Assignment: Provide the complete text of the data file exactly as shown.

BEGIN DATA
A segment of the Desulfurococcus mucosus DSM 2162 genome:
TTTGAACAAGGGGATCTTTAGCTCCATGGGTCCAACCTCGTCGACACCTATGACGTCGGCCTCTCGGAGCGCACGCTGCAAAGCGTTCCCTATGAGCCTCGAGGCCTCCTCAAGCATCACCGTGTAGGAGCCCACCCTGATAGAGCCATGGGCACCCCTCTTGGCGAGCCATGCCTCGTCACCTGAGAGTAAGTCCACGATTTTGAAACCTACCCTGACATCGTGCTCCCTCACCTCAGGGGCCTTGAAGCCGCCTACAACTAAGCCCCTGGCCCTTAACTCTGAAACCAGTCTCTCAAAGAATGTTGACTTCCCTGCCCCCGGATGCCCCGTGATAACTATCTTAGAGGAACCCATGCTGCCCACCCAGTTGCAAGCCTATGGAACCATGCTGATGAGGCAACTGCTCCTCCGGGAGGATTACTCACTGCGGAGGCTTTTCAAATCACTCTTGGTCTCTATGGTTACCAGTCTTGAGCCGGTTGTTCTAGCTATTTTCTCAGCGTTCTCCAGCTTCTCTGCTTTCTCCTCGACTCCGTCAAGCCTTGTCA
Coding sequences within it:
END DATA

A segment of the Desulfurococcus mucosus DSM 2162 genome:
TTTGAACAAGGGGATCTTTAGCTCCATGGGTCCAACCTCGTCGACACCTATGACGTCGGCCTCTCGGAGCGCACGCTGCAAAGCGTTCCCTATGAGCCTCGAGGCCTCCTCAAGCATCACCGTGTAGGAGCCCACCCTGATAGAGCCATGGGCACCCCTCTTGGCGAGCCATGCCTCGTCACCTGAGAGTAAGTCCACGATTTTGAAACCTACCCTGACATCGTGCTCCCTCACCTCAGGGGCCTTGAAGCCGCCTACAACTAAGCCCCTGGCCCTTAACTCTGAAACCAGTCTCTCAAAGAATGTTGACTTCCCTGCCCCCGGATGCCCCGTGATAACTATCTTAGAGGAACCCATGCTGCCCACCCAGTTGCAAGCCTATGGAACCATGCTGATGAGGCAACTGCTCCTCCGGGAGGATTACTCACTGCGGAGGCTTTTCAAATCACTCTTGGTCTCTATGGTTACCAGTCTTGAGCCGGTTGTTCTAGCTATTTTCTCAGCGTTCTCCAGCTTCTCTGCTTTCTCCTCGACTCCGTCAAGCCTTGTCA
Coding sequences within it: